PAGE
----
Nothing is wasted – Kate Hewitt

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By Kate Hewitt

I wrote my first novel when I was eighteen. It was called Down Jasper Lane and it was a blatant Anne of Green Gables rip-off. Three hundred thousand words long (yes, really), it never saw the light of day. I was so clueless I didn’t even know who to send it to, or how. I hole-punched the whole thing and put it in binders (three, because it was so big) that I still have.

My second novel was a romance for Mills & Boon. I researched the genre and thought I knew what I was doing. Looking back, I realize I didn’t. That book, and two that followed, were politely rejected and I put them away.

After that I decided not to waste my time, lots and lots of time I didn’t have as a mother to young children writing only at night, writing a novel that wasn’t going to be published or make me any money. I turned to short stories, because they’re, well, short. I found I was able to write a story in an evening or two after the children were in bed and if it was published, terrific, if it wasn’t — I hadn’t wasted months of work.

But somewhere along the way I learned that nothing is wasted. Yes, you learn from everything you write. You grow as a writer, and that is truly priceless. The only way to grow as a writer is, of course, to write. But beyond that, ideas from earlier books can resurface months or even years later, clarified, honed, better than ever before.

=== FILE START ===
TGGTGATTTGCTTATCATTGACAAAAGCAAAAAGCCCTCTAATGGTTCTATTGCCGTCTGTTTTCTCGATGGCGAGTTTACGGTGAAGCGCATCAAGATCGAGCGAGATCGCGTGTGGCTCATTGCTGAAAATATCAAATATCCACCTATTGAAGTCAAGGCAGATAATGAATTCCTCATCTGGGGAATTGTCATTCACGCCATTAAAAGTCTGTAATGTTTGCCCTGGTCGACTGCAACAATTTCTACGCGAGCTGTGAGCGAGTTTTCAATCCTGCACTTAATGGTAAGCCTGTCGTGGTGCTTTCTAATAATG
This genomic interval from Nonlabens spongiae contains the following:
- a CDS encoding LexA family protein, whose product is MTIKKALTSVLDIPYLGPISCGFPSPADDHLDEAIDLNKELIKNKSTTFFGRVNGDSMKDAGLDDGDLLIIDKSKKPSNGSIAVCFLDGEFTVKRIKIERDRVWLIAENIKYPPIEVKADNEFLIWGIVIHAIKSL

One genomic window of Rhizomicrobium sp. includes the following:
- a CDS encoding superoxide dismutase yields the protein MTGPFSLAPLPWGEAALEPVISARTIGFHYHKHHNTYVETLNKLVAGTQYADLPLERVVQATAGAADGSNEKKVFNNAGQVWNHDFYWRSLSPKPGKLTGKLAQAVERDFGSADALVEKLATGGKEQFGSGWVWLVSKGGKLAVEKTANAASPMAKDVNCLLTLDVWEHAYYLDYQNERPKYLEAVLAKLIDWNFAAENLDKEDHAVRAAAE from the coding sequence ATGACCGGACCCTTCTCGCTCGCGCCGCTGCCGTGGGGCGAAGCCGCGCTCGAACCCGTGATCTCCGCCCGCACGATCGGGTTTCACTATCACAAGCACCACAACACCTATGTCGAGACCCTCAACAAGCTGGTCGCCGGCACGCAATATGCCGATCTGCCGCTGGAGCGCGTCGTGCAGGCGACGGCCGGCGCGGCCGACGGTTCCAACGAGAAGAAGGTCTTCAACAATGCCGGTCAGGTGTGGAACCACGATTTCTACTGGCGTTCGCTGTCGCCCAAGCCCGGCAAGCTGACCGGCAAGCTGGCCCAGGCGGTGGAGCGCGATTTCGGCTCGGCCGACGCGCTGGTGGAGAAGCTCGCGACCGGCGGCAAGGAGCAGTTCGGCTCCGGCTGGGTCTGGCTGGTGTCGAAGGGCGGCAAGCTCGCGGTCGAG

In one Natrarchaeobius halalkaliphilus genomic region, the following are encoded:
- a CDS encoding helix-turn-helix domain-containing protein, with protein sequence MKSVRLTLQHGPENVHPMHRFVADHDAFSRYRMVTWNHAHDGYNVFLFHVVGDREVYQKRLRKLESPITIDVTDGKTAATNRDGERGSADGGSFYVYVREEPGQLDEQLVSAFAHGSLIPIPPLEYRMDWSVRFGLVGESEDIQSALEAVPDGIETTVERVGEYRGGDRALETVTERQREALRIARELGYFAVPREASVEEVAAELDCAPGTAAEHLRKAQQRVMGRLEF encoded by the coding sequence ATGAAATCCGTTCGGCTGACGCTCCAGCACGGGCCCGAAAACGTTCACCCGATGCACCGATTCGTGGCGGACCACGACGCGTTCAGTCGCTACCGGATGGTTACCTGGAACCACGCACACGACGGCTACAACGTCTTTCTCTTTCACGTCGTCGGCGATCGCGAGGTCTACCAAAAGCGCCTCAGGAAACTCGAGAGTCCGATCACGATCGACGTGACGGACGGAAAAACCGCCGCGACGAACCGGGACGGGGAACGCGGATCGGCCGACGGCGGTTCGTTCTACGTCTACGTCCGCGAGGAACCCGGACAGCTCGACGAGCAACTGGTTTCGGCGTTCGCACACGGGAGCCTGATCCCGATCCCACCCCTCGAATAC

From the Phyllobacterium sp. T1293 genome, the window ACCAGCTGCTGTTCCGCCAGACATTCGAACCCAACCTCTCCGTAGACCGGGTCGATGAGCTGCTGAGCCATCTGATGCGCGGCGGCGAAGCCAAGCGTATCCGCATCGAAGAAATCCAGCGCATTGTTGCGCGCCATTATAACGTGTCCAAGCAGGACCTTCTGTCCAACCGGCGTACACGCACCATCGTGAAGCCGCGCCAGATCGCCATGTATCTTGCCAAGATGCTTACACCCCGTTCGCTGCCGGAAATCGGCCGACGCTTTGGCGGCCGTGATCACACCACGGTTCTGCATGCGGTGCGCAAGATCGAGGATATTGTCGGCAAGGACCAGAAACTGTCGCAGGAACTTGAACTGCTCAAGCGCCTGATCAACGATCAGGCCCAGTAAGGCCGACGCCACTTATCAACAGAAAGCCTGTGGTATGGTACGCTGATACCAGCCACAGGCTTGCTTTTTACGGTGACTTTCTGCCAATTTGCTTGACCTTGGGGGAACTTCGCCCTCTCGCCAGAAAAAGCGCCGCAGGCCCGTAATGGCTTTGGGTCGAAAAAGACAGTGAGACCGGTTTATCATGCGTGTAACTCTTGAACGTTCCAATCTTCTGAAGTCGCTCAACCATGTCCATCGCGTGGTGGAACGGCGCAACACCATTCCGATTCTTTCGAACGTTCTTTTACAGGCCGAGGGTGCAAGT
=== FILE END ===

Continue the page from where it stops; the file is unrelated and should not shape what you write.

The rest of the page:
That Anne of Green Gables rip-off? I took the idea and characters and turned it into a serial for a magazine, and then a novel that was published — but I didn’t keep one of those 300,000 words! An idea for a play I had when I was twenty-two, when I had aspirations of being a female Shakespeare, turned into a novel, This Fragile Life, twenty years later. I realized when I wrote This Fragile Life that I couldn’t have written it back in my twenties, when I was young, inexperienced, and childless (the story is about infertility and pregnancy). I needed that time and experience to be able to write the story I’d thought of ages ago, and thankfully it found an outlet.

When I was making the move from short stories to full-length novels, I felt a deep-seated reluctance that was almost paralysis because I didn’t want to waste any effort. And I did end up writing two 100,000 word novels that never got published, never went anywhere. That’s still a bit hard to stomach, but the truth is I needed to write those books before I wrote one that saw the light of day. And I wonder sometimes if those novels gathering dust on my hard drive might one day morph into something else — a new and even better idea, and I’ll be in the right place emotionally to write it.

When I talk to aspiring writers, they are often worried about writing something that won’t ever get published. And while I can certainly relate to that, I can also say nothing you write is ever wasted. And if you don’t write a book to begin with, you certainly won’t get published. No chance! Some sixty-odd published books later, I still have to remind myself to take a risk and to trust in the creative process, and in the journey I am taking as both a writer and a person.


Kate Hewitt is the author of over sixty novels of romance and women’s fiction. Having had her start writing short stories for women’s magazines in the UK, she moved on to writing romance for Mills & Boon/Harlequin, and then to women’s fiction and historical novels. Her latest series, Willoughby Close, is set in the Cotswolds and is about four unexpected neighbours, each of whom must find her own happy ending. An American ex-pat, Kate now lives in Wales with her husband, five children, and a Golden Retriever. You can follow her ex-pat adventures on her blog, acumbrianlife.

www.kate-hewitt.com

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